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Nashville, Ark. – Fall Army Worms are upon us. Chances are army worm larvae and eggs
are already in your pastures. It is important to scout your pastures for any damage
or evidence of army worm activity. If treatment is done early, it can be very effective,
if not; army worms can take over whole pastures and compete with livestock for forage.
Some major characteristics of fall army worms include: The egg is creamy white and
dome shaped, with a flat base. The nuisance that we are concerned with is the caterpillar,
the larva stage. When newly hatched, the larva is light green with a dark head capsule
and measures approximately 1/16 inch long. As the larva feeds, it becomes darker and
longer with light colored lines down the sides of its body. The head is unique in
that it has a light yellow inverted “Y” on the top. As it matures, it also contains
4 black dots on the end of its abdomen. Fully grown larva, are about 1½ inches long.
Recognizable damage: pasture patches typically appear browned or burned out resembling
drought damage. The damaged patch will increase in size over time, as fall army worms
chew more tender growth. Fall army worms typically target newly established stands
of bermudagrass, winter annuals, fescue, or orchardgrass.
In Arkansas, army worms typically appear when plants green-up from a rain that has
ended a prolonged dry/drought period. This happens as early as July and continues
into fall. The rain showers we experienced the past few weeks are perfect for forages
to begin attracting army worms.
Treatment: When to treat: chemical control is suggested when 3 or more worms per square foot are found; also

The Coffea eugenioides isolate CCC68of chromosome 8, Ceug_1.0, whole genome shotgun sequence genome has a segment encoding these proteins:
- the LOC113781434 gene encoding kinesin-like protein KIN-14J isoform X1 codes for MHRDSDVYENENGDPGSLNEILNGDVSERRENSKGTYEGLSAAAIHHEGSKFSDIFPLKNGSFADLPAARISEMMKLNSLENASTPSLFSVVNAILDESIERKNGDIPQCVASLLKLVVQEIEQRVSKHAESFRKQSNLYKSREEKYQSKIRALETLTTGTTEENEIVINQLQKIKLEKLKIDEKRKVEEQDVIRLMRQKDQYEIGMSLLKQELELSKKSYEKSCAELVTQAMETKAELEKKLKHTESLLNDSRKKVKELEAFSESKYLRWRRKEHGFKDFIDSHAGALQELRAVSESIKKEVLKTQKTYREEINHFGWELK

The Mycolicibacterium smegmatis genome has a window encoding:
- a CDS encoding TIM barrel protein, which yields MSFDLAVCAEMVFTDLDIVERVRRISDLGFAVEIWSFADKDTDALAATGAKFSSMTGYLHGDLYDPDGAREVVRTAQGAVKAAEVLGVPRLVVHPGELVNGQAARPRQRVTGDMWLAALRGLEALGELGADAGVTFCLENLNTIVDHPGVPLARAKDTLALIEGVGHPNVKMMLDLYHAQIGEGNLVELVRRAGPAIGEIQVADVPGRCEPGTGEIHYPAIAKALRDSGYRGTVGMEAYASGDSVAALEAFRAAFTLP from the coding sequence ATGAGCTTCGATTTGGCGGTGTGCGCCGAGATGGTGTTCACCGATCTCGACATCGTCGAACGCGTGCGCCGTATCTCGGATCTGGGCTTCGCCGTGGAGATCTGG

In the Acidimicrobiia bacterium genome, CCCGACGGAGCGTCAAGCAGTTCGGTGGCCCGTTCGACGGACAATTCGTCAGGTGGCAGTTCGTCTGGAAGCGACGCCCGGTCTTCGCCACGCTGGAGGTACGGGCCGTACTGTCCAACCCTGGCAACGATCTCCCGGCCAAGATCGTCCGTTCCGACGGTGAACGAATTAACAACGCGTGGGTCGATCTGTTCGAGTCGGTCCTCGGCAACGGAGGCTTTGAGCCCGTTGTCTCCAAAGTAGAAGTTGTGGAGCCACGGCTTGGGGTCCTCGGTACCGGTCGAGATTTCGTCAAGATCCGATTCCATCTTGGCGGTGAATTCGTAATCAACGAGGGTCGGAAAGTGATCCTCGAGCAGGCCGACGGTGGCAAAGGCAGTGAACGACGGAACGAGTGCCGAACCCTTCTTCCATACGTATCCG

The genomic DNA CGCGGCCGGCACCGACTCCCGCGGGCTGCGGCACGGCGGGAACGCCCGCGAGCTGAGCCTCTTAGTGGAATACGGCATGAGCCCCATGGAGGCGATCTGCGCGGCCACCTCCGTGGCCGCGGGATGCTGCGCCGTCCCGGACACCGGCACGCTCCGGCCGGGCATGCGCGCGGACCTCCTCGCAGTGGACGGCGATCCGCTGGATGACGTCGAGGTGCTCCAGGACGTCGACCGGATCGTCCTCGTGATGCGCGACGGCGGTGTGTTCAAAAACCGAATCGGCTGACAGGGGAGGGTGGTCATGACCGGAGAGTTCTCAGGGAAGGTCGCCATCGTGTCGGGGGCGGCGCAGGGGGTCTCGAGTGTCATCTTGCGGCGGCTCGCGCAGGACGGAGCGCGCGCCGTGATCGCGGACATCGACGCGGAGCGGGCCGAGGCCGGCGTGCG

when the worms reach about ½ inches in size. However, early treatment before this
is not necessarily discouraged. However, treatment after worms reach 1½ inches in
size is discouraged, because the worms are ready to molt and most of the damage is
already done. What chemicals to use: depends on individual operations. Cost, availability, restricted use, chemical type,
grazing and hay harvest restrictions are all factors that should be considered when
determining a product to use.
All of the above information has been obtained from UAEX research and Extension Fact
Sheets. For more information or to obtain any of these articles, please come by or
contact the Howard County Extension Office at 870-845-7517.
The MP144 Insecticide Recommendations contains a complete list of chemicals, application instructions,
and grazing/hay restrictions for the products that the Cooperative Extension Service
suggests to use for fall army worm control.
By Kaycee Davis County Extension Agent - AgricultureThe Cooperative Extension ServiceU of A System Division of Agriculture
Media Contact: Kaycee Davis County Extension Agent - Agriculture U of A Division of Agriculture Cooperative Extension Service 421 N. Main Nashville AR 71852 (870) 845-7517
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